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Slight Improvement In Delhi's Air Quality As Rainfall, Wind Provide Relief

Delhi's air quality index (AQI) stood at 365 at 8 am on Tuesday, improving from 395 at 4 pm on Monday. The AQI at any given time is the average of readings taken in the last 24 hours.

Air pollution in Delhi
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Air quality in Delhi and its surrounding areas improved marginally due to rain and favourable wind speed under the influence of a western disturbance affecting northwest India.

The Safdarjung Observatory, the national capital's primary weather station, recorded 7.2 mm of rainfall till 8:30 pm on Monday. 

The wind speed improved to 20 kilometres per hour, aiding the dispersion of pollutants, an official at the India Meteorological Department said.

Delhi's air quality index (AQI) stood at 365 at 8 am on Tuesday, improving from 395 at 4 pm on Monday. The AQI at any given time is the average of readings taken in the last 24 hours.

The 24-hour average AQI, recorded at 4 pm every day, was 395 on Sunday, 389 on Saturday, 415 on Friday, 390 on Thursday, 394 on Wednesday, 365 on Tuesday, 348 on Monday and 301 on November 19.

An AQI between zero and 50 is considered 'good', 51 and 100 'satisfactory', 101 and 200 'moderate', 201 and 300 'poor', 301 and 400 'very poor', 401 and 450 'severe' and above 450 'severe-plus'. 

Earlier on Monday, a thick layer of smog blanketed Delhi, reducing visibility to just 600 metres at the Safdarjung Observatory. The visibility was 800 metres at the Indira Gandhi International Airport.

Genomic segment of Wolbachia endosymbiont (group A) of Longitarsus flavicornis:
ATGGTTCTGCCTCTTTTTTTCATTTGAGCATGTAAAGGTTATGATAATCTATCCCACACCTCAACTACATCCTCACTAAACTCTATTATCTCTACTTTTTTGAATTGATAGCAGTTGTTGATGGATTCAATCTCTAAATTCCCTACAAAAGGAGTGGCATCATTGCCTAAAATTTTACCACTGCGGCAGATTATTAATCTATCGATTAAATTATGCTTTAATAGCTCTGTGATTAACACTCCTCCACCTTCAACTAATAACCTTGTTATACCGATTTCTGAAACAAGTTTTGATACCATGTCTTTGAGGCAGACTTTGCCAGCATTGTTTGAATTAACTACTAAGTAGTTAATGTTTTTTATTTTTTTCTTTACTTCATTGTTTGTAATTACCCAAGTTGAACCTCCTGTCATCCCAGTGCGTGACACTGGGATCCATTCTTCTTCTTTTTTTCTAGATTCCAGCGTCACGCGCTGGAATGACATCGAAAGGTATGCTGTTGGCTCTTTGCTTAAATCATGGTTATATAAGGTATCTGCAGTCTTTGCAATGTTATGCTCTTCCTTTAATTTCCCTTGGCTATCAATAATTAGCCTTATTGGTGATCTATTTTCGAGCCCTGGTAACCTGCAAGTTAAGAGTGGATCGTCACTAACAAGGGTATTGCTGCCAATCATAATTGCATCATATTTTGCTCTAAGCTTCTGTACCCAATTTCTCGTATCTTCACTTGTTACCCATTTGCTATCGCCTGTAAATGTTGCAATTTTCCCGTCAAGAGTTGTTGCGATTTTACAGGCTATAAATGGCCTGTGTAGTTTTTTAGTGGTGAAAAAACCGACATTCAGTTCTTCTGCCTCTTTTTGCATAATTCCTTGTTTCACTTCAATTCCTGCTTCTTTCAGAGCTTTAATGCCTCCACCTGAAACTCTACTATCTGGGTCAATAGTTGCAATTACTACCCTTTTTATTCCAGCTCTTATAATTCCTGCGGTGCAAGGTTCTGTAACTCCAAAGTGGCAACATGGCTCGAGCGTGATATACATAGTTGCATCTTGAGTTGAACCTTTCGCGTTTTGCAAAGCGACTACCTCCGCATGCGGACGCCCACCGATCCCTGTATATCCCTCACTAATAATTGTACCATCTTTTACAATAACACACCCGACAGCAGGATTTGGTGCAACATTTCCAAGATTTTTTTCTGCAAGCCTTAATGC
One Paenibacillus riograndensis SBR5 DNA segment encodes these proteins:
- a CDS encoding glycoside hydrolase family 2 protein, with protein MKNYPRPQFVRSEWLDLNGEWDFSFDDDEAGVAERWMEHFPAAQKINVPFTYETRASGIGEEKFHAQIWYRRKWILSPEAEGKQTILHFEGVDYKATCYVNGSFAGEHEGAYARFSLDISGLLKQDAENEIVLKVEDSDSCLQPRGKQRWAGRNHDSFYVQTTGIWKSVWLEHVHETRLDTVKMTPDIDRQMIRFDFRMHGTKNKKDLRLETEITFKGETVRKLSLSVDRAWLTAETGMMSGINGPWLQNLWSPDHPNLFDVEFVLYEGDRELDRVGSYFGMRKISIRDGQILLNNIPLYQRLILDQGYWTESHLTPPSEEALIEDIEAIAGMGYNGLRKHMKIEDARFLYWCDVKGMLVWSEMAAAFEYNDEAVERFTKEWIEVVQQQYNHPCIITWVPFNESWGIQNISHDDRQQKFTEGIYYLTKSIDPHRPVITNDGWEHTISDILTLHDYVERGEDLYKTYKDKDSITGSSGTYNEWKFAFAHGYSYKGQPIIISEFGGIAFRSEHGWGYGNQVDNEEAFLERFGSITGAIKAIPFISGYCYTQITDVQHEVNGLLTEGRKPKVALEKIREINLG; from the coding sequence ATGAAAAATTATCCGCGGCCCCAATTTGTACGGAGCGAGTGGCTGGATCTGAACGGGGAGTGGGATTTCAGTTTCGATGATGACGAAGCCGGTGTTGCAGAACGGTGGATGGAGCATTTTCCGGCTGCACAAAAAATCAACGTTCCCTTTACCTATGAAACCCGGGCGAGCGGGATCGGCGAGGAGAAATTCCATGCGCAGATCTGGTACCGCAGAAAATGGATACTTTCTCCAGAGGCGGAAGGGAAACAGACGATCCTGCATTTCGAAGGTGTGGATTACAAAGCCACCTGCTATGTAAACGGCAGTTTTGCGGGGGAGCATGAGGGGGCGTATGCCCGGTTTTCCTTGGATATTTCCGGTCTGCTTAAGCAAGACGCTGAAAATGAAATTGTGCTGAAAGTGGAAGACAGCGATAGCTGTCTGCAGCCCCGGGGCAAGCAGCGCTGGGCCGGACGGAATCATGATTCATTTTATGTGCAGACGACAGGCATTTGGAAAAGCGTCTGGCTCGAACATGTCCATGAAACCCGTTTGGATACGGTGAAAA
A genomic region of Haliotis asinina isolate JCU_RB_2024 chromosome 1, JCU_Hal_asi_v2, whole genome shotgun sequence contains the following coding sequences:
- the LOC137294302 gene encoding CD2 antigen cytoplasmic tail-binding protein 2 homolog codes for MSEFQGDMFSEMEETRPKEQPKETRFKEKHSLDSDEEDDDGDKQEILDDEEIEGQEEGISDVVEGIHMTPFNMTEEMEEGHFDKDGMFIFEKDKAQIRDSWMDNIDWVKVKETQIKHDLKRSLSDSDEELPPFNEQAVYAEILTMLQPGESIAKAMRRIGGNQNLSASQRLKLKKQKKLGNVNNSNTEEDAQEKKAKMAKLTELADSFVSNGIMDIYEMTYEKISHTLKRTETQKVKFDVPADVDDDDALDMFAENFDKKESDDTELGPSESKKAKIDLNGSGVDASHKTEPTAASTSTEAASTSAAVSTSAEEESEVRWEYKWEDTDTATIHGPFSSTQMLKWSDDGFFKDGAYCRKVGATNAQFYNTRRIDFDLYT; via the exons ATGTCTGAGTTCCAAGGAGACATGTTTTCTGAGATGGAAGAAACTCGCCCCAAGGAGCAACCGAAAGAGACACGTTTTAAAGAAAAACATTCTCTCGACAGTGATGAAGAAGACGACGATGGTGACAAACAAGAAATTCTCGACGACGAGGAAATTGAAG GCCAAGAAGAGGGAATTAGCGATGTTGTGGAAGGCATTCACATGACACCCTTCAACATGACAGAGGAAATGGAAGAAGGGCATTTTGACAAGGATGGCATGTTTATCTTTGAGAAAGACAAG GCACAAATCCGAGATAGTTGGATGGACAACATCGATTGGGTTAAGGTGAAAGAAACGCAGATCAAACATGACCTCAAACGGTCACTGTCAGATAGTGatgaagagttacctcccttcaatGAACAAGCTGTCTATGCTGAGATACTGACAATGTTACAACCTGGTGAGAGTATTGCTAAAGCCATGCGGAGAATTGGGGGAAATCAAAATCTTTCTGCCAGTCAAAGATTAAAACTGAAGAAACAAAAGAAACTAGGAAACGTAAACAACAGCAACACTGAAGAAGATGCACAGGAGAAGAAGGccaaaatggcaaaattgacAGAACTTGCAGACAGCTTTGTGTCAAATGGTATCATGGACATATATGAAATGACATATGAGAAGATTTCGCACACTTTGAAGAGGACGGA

The national capital has recorded 10 severe air quality days this November so far.  

The city recorded just three severe air quality days in November last year, while it experienced 12 such days in 2021, the maximum in the month since the Central Pollution Control Board (CPCB) began monitoring.

There were nine such days in November 2020, seven in 2019; five in 2018; seven in 2017; 10 in 2016, and six in 2015, according to CPCB.

According to a joint project by the Delhi government and the Indian Institute of Technology-Kanpur, biomass burning was the top reason for Delhi's foul air, contributing 31 to 51 per cent to the capital's air pollution in the last few days.

Delhi Environment Minister Gopal Rai has directed agencies and departments concerned to ensure strict implementation of curbs on polluting vehicles and check the increasing incidents of biomass burning.

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